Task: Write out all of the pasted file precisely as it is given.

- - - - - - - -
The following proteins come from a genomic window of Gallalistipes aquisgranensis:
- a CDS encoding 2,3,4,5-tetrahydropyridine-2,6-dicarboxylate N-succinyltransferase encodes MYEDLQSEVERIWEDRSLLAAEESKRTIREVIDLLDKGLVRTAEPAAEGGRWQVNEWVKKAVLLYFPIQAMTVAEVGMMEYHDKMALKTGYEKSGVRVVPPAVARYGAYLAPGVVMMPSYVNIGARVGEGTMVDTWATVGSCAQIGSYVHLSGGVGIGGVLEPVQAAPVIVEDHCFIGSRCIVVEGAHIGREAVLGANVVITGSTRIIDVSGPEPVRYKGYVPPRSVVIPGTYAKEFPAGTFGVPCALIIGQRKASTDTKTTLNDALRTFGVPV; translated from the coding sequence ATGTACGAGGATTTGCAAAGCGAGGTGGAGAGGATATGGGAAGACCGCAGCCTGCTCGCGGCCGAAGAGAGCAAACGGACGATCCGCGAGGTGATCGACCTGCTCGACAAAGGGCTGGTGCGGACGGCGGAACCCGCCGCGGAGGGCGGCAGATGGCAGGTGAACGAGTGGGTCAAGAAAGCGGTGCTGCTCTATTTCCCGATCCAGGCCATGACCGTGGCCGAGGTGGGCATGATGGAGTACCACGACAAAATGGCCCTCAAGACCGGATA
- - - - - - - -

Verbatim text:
The following proteins come from a genomic window of Gallalistipes aquisgranensis:
- a CDS encoding 2,3,4,5-tetrahydropyridine-2,6-dicarboxylate N-succinyltransferase encodes MYEDLQSEVERIWEDRSLLAAEESKRTIREVIDLLDKGLVRTAEPAAEGGRWQVNEWVKKAVLLYFPIQAMTVAEVGMMEYHDKMALKTGYEKSGVRVVPPAVARYGAYLAPGVVMMPSYVNIGARVGEGTMVDTWATVGSCAQIGSYVHLSGGVGIGGVLEPVQAAPVIVEDHCFIGSRCIVVEGAHIGREAVLGANVVITGSTRIIDVSGPEPVRYKGYVPPRSVVIPGTYAKEFPAGTFGVPCALIIGQRKASTDTKTTLNDALRTFGVPV; translated from the coding sequence ATGTACGAGGATTTGCAAAGCGAGGTGGAGAGGATATGGGAAGACCGCAGCCTGCTCGCGGCCGAAGAGAGCAAACGGACGATCCGCGAGGTGATCGACCTGCTCGACAAAGGGCTGGTGCGGACGGCGGAACCCGCCGCGGAGGGCGGCAGATGGCAGGTGAACGAGTGGGTCAAGAAAGCGGTGCTGCTCTATTTCCCGATCCAGGCCATGACCGTGGCCGAGGTGGGCATGATGGAGTACCACGACAAAATGGCCCTCAAGACCGGATA